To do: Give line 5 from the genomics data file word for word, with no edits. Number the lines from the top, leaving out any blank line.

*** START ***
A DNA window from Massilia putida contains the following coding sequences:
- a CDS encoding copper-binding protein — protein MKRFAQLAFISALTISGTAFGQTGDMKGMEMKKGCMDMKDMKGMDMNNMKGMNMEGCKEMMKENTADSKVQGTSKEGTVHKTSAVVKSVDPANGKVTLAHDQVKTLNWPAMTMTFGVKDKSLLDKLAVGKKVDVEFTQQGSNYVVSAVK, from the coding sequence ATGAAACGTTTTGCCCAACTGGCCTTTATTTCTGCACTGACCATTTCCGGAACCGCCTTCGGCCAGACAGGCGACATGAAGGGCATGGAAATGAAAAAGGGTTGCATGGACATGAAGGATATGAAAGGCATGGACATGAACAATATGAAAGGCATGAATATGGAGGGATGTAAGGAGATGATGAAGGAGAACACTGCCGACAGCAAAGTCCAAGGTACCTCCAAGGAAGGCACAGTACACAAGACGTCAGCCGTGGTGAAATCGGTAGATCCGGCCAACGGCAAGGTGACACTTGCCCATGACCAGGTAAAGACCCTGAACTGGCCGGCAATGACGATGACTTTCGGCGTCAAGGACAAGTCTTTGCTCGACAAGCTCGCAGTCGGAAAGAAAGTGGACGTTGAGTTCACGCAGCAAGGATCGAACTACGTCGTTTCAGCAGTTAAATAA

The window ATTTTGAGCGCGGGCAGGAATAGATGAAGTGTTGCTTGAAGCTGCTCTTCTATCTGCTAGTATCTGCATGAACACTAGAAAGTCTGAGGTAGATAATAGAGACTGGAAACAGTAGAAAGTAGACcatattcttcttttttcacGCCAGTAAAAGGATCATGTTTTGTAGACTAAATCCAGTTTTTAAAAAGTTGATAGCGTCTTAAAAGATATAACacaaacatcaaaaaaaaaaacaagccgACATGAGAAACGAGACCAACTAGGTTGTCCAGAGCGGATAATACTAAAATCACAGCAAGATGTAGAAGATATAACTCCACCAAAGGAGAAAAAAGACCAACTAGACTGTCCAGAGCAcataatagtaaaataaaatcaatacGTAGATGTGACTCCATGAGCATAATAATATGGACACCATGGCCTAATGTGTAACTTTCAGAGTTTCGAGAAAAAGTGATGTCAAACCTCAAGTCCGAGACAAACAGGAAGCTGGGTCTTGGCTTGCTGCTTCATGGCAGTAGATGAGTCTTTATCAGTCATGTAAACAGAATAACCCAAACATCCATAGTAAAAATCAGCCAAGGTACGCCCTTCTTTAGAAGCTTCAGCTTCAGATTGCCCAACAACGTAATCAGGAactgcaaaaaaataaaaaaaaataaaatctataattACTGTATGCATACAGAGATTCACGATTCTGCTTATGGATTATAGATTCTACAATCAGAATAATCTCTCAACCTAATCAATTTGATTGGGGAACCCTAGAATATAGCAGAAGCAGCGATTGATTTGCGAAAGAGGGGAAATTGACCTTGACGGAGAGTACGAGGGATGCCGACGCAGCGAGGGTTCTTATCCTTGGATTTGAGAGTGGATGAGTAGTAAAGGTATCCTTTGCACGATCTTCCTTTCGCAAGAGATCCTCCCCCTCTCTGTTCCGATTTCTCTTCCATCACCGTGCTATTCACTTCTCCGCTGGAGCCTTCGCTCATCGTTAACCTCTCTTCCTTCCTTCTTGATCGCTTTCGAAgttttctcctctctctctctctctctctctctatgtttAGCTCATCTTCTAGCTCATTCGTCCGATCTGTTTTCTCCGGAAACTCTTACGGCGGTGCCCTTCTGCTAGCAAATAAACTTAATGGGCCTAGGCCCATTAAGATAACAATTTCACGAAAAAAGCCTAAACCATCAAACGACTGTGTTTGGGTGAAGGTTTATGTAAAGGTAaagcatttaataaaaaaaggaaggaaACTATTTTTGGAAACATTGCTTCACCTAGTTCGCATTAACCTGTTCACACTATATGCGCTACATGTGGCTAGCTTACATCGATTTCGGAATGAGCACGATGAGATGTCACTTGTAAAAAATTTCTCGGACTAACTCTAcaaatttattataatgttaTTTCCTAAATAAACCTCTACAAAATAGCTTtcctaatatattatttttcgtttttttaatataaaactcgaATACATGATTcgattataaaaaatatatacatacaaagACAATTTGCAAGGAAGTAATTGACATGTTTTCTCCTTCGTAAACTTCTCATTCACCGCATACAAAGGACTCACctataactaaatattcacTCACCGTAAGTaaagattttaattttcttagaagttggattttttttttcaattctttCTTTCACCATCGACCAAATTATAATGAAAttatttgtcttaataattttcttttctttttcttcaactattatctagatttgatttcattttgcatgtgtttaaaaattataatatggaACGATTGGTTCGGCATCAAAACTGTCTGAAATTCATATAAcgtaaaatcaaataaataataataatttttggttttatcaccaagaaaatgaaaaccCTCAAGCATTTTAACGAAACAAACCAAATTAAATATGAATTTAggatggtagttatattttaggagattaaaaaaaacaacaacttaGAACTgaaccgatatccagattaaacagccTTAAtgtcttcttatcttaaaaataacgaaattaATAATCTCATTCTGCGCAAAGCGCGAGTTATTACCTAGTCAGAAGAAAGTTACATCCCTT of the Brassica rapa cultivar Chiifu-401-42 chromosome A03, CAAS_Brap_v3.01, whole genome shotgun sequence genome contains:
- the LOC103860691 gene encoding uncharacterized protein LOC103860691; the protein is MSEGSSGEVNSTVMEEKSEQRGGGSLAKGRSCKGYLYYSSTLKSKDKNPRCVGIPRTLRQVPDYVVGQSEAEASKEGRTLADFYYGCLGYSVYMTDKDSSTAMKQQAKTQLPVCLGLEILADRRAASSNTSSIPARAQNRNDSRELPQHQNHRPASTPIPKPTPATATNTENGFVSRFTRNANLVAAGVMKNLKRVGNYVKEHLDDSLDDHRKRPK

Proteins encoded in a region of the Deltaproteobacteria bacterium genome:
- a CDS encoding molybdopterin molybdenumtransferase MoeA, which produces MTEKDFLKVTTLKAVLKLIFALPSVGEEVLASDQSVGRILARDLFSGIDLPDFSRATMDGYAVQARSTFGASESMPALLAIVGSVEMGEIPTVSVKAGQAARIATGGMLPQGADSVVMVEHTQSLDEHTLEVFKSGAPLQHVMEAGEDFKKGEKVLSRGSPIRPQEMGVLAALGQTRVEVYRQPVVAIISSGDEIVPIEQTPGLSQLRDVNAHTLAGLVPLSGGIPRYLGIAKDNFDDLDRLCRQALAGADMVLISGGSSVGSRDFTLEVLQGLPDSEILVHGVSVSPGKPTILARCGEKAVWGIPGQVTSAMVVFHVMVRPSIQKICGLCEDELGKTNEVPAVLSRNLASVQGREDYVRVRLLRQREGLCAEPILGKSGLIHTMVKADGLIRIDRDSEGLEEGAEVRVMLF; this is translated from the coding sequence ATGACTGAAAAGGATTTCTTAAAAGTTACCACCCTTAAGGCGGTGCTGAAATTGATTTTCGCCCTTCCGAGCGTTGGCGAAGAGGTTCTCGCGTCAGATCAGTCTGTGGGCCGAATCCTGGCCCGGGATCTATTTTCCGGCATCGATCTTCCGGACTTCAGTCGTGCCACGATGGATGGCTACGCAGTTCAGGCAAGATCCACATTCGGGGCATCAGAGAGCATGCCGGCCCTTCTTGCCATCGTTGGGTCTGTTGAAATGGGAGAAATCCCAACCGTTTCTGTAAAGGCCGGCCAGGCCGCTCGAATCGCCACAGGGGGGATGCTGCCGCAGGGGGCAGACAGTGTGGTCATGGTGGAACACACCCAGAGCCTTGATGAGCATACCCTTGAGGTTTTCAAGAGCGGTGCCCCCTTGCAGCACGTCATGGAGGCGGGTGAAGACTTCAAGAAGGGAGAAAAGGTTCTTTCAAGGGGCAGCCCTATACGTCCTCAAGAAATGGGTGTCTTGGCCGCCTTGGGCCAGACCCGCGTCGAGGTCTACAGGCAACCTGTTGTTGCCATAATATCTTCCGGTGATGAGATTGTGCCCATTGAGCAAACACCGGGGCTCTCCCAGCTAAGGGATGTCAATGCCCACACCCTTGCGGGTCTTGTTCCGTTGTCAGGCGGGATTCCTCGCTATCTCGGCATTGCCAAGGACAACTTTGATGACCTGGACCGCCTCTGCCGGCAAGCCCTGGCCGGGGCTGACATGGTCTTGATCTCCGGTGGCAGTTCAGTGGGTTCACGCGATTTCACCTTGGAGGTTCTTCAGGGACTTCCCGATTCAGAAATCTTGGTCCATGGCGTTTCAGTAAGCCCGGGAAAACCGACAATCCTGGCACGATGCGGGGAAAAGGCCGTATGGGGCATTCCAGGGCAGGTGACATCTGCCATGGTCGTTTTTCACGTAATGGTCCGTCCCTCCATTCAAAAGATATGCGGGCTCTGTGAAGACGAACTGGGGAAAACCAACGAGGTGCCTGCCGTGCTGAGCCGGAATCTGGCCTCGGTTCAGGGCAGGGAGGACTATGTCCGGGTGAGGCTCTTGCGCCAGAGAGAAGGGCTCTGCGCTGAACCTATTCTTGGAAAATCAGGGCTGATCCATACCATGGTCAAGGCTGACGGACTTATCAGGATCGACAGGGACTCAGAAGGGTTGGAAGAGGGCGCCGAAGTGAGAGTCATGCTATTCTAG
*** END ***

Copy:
Proteins encoded in a region of the Deltaproteobacteria bacterium genome: